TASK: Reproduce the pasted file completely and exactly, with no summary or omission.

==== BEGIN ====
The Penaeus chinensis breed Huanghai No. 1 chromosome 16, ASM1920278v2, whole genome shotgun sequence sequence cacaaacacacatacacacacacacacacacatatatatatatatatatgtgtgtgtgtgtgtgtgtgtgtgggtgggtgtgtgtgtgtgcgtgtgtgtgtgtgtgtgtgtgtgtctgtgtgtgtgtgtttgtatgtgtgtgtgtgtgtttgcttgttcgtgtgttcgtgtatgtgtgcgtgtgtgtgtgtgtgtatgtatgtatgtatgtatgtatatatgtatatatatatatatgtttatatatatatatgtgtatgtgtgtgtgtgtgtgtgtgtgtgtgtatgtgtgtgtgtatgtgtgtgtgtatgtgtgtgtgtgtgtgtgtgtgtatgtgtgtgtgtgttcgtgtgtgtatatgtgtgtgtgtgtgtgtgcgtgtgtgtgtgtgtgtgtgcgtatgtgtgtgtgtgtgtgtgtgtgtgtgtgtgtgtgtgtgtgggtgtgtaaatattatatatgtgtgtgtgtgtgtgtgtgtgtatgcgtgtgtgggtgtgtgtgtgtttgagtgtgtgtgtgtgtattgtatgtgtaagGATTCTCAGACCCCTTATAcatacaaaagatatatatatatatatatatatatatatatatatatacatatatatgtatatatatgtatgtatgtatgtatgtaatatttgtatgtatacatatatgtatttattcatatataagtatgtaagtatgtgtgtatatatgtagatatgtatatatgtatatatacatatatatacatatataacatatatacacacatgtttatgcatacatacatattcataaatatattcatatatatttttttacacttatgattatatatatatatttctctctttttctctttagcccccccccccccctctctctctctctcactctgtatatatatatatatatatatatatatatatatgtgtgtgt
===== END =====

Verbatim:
The Penaeus chinensis breed Huanghai No. 1 chromosome 16, ASM1920278v2, whole genome shotgun sequence sequence cacaaacacacatacacacacacacacacacatatatatatatatatatgtgtgtgtgtgtgtgtgtgtgtgggtgggtgtgtgtgtgtgcgtgtgtgtgtgtgtgtgtgtgtgtctgtgtgtgtgtgtttgtatgtgtgtgtgtgtgtttgcttgttcgtgtgttcgtgtatgtgtgcgtgtgtgtgtgtgtgtatgtatgtatgtatgtatgtatatatgtatatatatatatatgtttatatatatatatgtgtatgtgtgtgtgtgtgtgtgtgtgtgtgtatgtgtgtgtgtatgtgtgtgtgtatgtgtgtgtgtgtgtgtgtgtgtatgtgtgtgtgtgttcgtgtgtgtatatgtgtgtgtgtgtgtgtgcgtgtgtgtgtgtgtgtgtgcgtatgtgtgtgtgtgtgtgtgtgtgtgtgtgtgtgtgtgtgtgggtgtgtaaatattatatatgtgtgtgtgtgtgtgtgtgtgtatgcgtgtgtgggtgtgtgtgtgtttgagtgtgtgtgtgtgtattgtatgtgtaagGATTCTCAGACCCCTTATAcatacaaaagatatatatatatatatatatatatatatatatatatacatatatatgtatatatatgtatgtatgtatgtatgtaatatttgtatgtatacatatatgtatttattcatatataagtatgtaagtatgtgtgtatatatgtagatatgtatatatgtatatatacatatatatacatatataacatatatacacacatgtttatgcatacatacatattcataaatatattcatatatatttttttacacttatgattatatatatatatttctctctttttctctttagcccccccccccccctctctctctctctcactctgtatatatatatatatatatatatatatatatatgtgtgtgt